"Freedom?": Richard Brautigan's first wife, VIRGINIA ASTE, speaks in a new interview


Virginia Aste, Black Rock Cafe, Pahoa, Hawaii, Mother’s Day, 2008. Photo by Susan Kay Anderson

“Freedom?”: Richard Brautigan’s first wife, VIRGINIA ASTE, speaks in a new interview

Interview by Susan Kay Anderson

Edited with Introduction by Mike Daily, with biographical information contributed by John F. Barber, Richard Brautigan scholar

Less-than-revered by his Beat peers (Ginsberg gave him the ungainly nickname “Bunthorne,” Burroughs once observed him—drunk—crawling along the floor of a hotel after a reading event, Ferlinghetti said he “was all the novelist the hippies needed” because “[i]t was a nonliterate age”), Richard Brautigan became internationally famous in the late ’60s for writing simple-yet-surreal poems, short stories and novels that made readers marvel and burst out laughing. Brautigan’s personal life, however, was no laughing matter. Severe alcoholism—drinking a bottle of brandy and two fifths of whiskey a day during binges, according to friend Don Carpenter—and depression over declining book sales led to Brautigan’s suicide in September 1984. He was 49.

Brautigan began writing Trout Fishing in America in 1961 on a camping trip he took with his first wife, maiden name Virginia Alder, and their one-year-old daughter, Ianthe. Married in 1957 and separated in 1962, they officially divorced in 1970. Before the separation, Virginia Alder had become involved with one of Brautigan’s drinking buddies, Tony Aste, with whom she later had three children (the first in 1965, the second in 1968, the third in 1969). There is no known record that she and Tony Aste ever wed, though she took his last name. Virginia Aste eventually moved to Hawaii in 1975, without Tony, who remained, living in Bodega Bay, California, and then San Francisco, where he died in 1996.

Today, 75-year-old Virginia Aste is a political activist working as a substitute teacher in one of the most violent school districts in Hawaii. Susan Kay Anderson, a fellow educator at the school, recently met Virginia Aste and interviewed her about her early life and travels with Brautigan.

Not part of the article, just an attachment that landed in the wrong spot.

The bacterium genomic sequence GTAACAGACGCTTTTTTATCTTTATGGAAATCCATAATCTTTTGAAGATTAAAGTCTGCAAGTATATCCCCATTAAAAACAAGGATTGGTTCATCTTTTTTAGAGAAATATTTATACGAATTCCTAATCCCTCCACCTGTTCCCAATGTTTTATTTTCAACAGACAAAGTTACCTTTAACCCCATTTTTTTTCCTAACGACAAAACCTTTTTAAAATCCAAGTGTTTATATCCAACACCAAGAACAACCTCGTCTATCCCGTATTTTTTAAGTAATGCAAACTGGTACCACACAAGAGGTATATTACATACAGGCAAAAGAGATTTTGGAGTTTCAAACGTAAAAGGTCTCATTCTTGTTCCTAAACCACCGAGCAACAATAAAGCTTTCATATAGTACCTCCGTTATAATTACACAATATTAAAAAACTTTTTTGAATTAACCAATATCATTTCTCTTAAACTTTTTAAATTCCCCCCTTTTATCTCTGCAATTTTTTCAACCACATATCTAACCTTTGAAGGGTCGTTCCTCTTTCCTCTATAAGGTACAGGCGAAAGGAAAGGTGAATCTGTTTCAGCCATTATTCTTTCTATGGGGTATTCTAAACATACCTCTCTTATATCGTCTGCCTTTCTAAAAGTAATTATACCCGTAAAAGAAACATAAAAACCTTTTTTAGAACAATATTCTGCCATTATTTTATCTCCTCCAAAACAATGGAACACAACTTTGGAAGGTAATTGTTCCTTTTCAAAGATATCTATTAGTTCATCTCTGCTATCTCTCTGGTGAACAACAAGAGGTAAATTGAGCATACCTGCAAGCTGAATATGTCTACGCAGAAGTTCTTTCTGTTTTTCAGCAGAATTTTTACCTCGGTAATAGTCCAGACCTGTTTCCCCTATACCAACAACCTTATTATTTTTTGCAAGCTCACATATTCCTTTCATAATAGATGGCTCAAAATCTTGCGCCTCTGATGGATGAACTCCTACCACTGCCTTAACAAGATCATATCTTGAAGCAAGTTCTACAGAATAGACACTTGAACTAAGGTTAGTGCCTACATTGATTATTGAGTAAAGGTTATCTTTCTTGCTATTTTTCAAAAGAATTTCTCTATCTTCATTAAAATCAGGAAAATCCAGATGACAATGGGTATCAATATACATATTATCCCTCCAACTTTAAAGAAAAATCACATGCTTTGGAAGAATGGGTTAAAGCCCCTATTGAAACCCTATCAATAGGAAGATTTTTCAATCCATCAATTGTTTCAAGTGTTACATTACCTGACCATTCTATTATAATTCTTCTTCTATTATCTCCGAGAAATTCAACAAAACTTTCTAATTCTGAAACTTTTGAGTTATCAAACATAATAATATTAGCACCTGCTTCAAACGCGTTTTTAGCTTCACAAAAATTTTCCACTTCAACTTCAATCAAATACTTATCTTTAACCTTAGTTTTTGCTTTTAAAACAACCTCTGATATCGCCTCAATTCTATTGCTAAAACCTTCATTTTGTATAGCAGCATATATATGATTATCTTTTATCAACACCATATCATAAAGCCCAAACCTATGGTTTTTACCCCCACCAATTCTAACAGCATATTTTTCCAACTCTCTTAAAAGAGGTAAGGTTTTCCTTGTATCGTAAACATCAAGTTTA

“Virginia Aste is not a ‘little old lady type,'” Anderson reports. “She is almost six feet tall and wears glasses, well-fitting outfits and interesting jewelry. Her gaze never wavers. She laughs easily and speaks in a measured, self-paced, quiet tone. She is quite funny and self-effacing, able to laugh at herself.”

“Much of Brautigan’s past has remained shrouded in mystery for so long as to become mythology,” says John F. Barber, curator of the comprehensive, multi-media online resource Brautigan Bibliography and Archive. “Virginia’s comments and insights [in this new interview] are important because they help us better understand the stories behind Brautigan, his life and his writings.”

Like a Waterfall

Arthur: What were the ’60s like?

Virginia Aste: The ’60s were a lot like the ’50s, a continuation of [the ’50s], except for ‘68 and ‘69. Then, everything changed. For example, I took Lamaze [childbirth classes] for Ianthe’s birth. They didn’t know what I was talking about in the hospital. They gave me some pillows and helped me lie on my side. That was that.

The change came with the music. There were concerts every day—really, really good concerts every two weeks or so. Groups from New York came. The concerts were in Golden Gate Park.

At that time there was the Cow Palace, a big stadium—George Wallace was to speak. All I remember was the atmosphere of hostility and women there. This [Cow Palace] was a place where women burned their bras; where riots happened. It was a feeling of a mob and impeding violence and we just had to leave. We had gotten Ianthe a new raincoat from her dad. Ianthe’s raincoat pocket caught on a car as we were leaving and she started to cry. It was no real riot that time, but it felt like it could’ve been. What we were witnessing was a lot of yelling and Wallace was yelling back. He was ranting. It was an awful ending to an awful day.

For a year, there were free concerts every other week. It was wild. Of course, there were precursors to this, pre-’60s. I purchased a Rudi Gernreich bra—it was see-through—and took off my shirt during a party. We saw how many people could crowd into a phone booth at a time.

In one house where we lived, there was something wrong with the plumbing so the water ran and ran. It was like a waterfall. We turned it stronger and then back again or we just got water.

We moved out of North Beach and out of Haight-Ashbury. There was a lot of alcohol and pot use. There was the Ice Cream Store where bikers and bus drivers took pills—early speed, the chicken egg-producing drug, methedrine, cheaper than heroin. It was the time of the Alphonse Mucha art style on concert posters: big bicycle wheels on bikes, elongated figures riding, and the skulls and roses of the Grateful Dead.

Richard admired the Diggers. Our whole thing was a proletarian idea that you take care of everybody. I remember baking bread in coffee cans. I did. We had everything available to us at the free store. We never had any money. I don’t remember paying for anything for a while. This was the last half of the ’60s.

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